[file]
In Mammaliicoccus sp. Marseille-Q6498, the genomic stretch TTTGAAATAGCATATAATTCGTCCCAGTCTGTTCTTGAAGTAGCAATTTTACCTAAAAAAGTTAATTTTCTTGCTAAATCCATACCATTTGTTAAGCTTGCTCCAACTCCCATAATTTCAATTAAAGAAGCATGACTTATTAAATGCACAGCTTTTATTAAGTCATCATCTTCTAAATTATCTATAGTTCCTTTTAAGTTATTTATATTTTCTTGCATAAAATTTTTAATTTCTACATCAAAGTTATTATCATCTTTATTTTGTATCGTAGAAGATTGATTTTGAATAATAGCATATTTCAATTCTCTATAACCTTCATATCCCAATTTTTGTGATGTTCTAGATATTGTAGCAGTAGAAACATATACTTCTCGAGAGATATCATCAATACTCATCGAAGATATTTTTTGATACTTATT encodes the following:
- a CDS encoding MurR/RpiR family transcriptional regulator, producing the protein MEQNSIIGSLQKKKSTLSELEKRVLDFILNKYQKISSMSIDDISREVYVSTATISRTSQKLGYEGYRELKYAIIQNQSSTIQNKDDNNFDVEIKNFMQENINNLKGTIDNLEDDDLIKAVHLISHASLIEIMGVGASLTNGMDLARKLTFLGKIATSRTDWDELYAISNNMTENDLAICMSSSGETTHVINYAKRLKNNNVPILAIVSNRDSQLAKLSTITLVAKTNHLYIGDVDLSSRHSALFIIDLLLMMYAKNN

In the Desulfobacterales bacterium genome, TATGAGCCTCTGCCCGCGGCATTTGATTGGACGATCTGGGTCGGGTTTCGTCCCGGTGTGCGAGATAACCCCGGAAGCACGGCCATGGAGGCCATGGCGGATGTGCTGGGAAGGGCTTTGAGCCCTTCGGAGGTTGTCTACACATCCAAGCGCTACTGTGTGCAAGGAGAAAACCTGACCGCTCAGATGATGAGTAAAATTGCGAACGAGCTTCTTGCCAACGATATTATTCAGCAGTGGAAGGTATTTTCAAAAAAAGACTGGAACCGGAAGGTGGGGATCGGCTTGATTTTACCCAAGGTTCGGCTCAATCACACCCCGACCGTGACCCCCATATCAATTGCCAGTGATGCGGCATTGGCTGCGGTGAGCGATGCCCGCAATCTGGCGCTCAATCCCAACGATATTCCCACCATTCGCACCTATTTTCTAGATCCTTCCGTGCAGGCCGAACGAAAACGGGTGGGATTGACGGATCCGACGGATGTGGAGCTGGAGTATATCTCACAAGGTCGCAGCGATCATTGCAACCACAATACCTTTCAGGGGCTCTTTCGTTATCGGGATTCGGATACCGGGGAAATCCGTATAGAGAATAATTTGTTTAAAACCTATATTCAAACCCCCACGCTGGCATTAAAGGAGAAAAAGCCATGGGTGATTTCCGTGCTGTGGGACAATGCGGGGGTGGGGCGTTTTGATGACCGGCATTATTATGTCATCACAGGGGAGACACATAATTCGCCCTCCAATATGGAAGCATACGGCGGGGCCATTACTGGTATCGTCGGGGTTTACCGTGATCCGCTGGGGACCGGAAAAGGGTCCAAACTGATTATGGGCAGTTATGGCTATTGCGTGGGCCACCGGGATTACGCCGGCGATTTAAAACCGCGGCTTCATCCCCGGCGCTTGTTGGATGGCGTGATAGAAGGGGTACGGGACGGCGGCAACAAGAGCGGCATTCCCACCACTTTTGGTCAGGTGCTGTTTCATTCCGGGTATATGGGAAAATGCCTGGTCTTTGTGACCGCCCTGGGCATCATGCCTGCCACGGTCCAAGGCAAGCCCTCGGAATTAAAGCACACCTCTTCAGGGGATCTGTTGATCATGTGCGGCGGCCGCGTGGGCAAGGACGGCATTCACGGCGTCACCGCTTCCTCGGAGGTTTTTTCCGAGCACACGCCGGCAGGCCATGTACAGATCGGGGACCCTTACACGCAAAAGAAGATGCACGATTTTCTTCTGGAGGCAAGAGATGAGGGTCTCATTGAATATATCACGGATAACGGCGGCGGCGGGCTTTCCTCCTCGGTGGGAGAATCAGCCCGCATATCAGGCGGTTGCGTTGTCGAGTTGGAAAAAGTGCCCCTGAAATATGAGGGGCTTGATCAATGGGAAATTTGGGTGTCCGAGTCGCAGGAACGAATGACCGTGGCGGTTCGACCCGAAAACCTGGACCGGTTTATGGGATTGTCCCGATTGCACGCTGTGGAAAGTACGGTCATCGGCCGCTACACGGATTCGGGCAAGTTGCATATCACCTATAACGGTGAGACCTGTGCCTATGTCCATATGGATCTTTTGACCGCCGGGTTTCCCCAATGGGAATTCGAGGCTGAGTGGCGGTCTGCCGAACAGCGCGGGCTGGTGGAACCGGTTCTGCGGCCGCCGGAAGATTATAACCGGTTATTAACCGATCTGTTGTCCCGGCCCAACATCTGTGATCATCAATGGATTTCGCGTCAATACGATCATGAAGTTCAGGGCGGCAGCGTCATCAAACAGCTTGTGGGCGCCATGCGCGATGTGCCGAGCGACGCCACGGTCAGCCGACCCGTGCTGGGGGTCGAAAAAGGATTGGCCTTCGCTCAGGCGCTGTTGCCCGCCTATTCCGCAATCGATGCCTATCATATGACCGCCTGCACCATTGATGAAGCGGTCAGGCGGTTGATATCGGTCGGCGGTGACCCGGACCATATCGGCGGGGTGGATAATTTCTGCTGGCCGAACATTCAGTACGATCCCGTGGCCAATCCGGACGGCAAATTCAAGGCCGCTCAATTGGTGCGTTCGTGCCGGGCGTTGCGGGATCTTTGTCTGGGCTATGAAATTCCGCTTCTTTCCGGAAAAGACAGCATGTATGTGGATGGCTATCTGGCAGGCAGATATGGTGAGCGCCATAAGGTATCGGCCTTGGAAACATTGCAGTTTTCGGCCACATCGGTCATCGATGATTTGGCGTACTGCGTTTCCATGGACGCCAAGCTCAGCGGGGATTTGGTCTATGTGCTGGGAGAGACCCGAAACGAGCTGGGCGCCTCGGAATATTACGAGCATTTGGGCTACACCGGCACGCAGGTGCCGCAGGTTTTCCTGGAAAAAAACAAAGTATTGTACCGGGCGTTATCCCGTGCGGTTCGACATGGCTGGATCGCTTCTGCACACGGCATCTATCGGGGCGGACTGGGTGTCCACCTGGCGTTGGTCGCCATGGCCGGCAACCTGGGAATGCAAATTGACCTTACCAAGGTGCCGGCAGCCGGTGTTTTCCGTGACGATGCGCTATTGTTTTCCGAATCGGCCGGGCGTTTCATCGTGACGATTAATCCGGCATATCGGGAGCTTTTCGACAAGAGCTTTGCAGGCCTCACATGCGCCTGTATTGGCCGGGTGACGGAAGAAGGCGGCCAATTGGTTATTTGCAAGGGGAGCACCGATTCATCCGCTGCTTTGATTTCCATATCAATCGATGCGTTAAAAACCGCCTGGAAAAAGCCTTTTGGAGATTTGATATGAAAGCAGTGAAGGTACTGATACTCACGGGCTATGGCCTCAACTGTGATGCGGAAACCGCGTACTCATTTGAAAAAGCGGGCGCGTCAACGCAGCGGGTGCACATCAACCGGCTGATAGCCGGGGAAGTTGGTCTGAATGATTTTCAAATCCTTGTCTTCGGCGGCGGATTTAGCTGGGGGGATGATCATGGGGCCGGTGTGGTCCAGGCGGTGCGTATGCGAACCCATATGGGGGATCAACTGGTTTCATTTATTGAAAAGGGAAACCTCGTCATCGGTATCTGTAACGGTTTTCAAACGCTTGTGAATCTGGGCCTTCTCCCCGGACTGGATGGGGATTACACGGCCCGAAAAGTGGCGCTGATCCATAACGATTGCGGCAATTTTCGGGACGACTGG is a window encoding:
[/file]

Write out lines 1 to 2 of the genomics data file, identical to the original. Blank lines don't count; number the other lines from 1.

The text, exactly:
In Mammaliicoccus sp. Marseille-Q6498, the genomic stretch TTTGAAATAGCATATAATTCGTCCCAGTCTGTTCTTGAAGTAGCAATTTTACCTAAAAAAGTTAATTTTCTTGCTAAATCCATACCATTTGTTAAGCTTGCTCCAACTCCCATAATTTCAATTAAAGAAGCATGACTTATTAAATGCACAGCTTTTATTAAGTCATCATCTTCTAAATTATCTATAGTTCCTTTTAAGTTATTTATATTTTCTTGCATAAAATTTTTAATTTCTACATCAAAGTTATTATCATCTTTATTTTGTATCGTAGAAGATTGATTTTGAATAATAGCATATTTCAATTCTCTATAACCTTCATATCCCAATTTTTGTGATGTTCTAGATATTGTAGCAGTAGAAACATATACTTCTCGAGAGATATCATCAATACTCATCGAAGATATTTTTTGATACTTATT encodes the following:
- a CDS encoding MurR/RpiR family transcriptional regulator, producing the protein MEQNSIIGSLQKKKSTLSELEKRVLDFILNKYQKISSMSIDDISREVYVSTATISRTSQKLGYEGYRELKYAIIQNQSSTIQNKDDNNFDVEIKNFMQENINNLKGTIDNLEDDDLIKAVHLISHASLIEIMGVGASLTNGMDLARKLTFLGKIATSRTDWDELYAISNNMTENDLAICMSSSGETTHVINYAKRLKNNNVPILAIVSNRDSQLAKLSTITLVAKTNHLYIGDVDLSSRHSALFIIDLLLMMYAKNN